Test – Millenium MD34 PRO-2 screen

Millennium MD34 PRO-2 – A French UWQHD Gaming Display

Millenium is a French brand of equipment gaming† In 2020, our colleagues from overclocking.com tested the MD34 PRO. Today we test version 2, namely the Millenium MD34 PRO-2 which benefits from an update of the panel. On paper, this display is promising and we are assured that it offers the same performance as its predecessor, while correcting its flaws. Let’s see what it is.

Unboxing and content

For the box we are entitled to a beautiful packaging all white. We find pictures of the screen, as well as the various technical information, the UWQHD 3440x1440p resolution, the fact that it is curved, the latency and the refresh rate.

Inside the box we find:

  • The Millenium MD34 PRO-2 screen
  • The height-adjustable foot
  • An HDMI cable
  • A DisplayPort cable
  • Manuals, instructions and warranty card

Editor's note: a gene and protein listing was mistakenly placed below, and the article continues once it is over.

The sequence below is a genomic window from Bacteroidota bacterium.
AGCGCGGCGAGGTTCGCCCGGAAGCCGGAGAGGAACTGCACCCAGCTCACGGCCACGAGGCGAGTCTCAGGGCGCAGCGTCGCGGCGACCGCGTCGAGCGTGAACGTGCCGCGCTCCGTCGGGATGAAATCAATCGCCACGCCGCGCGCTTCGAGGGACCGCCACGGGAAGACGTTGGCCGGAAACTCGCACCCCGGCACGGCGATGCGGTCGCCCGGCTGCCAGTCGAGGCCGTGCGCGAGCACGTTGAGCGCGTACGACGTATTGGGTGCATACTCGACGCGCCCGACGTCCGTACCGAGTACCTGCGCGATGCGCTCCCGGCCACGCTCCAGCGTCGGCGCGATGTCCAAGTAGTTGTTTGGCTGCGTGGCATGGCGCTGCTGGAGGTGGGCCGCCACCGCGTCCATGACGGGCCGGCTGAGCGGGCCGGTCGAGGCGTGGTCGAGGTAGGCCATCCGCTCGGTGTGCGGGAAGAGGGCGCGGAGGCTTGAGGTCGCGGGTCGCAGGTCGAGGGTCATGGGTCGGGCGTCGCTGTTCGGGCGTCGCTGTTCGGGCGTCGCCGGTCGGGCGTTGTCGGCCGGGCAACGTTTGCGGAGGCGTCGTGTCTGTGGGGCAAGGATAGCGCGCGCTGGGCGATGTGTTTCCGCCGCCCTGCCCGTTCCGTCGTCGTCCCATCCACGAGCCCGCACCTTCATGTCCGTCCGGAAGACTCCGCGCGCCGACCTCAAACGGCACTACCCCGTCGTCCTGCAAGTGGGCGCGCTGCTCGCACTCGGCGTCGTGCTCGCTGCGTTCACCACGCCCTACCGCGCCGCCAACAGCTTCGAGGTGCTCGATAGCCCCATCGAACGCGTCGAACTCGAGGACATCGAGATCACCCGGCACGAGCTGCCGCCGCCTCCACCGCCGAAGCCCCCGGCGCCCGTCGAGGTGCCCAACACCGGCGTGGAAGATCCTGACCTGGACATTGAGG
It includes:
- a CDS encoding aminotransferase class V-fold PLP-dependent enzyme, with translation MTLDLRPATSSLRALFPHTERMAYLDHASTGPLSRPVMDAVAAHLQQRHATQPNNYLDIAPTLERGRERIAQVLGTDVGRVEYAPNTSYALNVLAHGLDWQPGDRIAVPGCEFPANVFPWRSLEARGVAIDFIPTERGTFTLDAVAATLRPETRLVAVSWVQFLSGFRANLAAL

Technical features

The Millenium MD34 PRO-2 screen has technical characteristics that are worth its price, we sit on a 400 € UWQHD screen with oriented characteristics gaming

  • Frequency: 144Hz
  • Resolution: 3440 x 1440 (UWQHD)
  • Curvature: 1500R
  • Panel: VA QLED 8bit + FRC
  • HDR Certification: HDR400
  • Video Ports: HDMI x2, DisplayPort x2
  • Dimensions: 34 inches (86.36 cm)
  • Thickness (without stand): 123.12 mm
  • Weight (with stand): 7.02 kg
  • Tilts: -5 / +15 degrees
  • Response Time (MPRT): 1ms

Quick reminder about VESA HDR certifications

Like many HDR monitors in this range on the market, the MD34 PRO-2 has VESA HDR400 certification. It therefore assumes a minimum sRGB gamut and a peak brightness of 400 cd/m². However, it should be noted that by taking advantage of the FRC it can broadcast at 10 bits (WCG) and the minimum black level is less than 0.05 cd/m². Here then, just the lack of local dim and clarity prevents it from accessing higher certification. Below is the comparative table of the different VESA HDR certifications.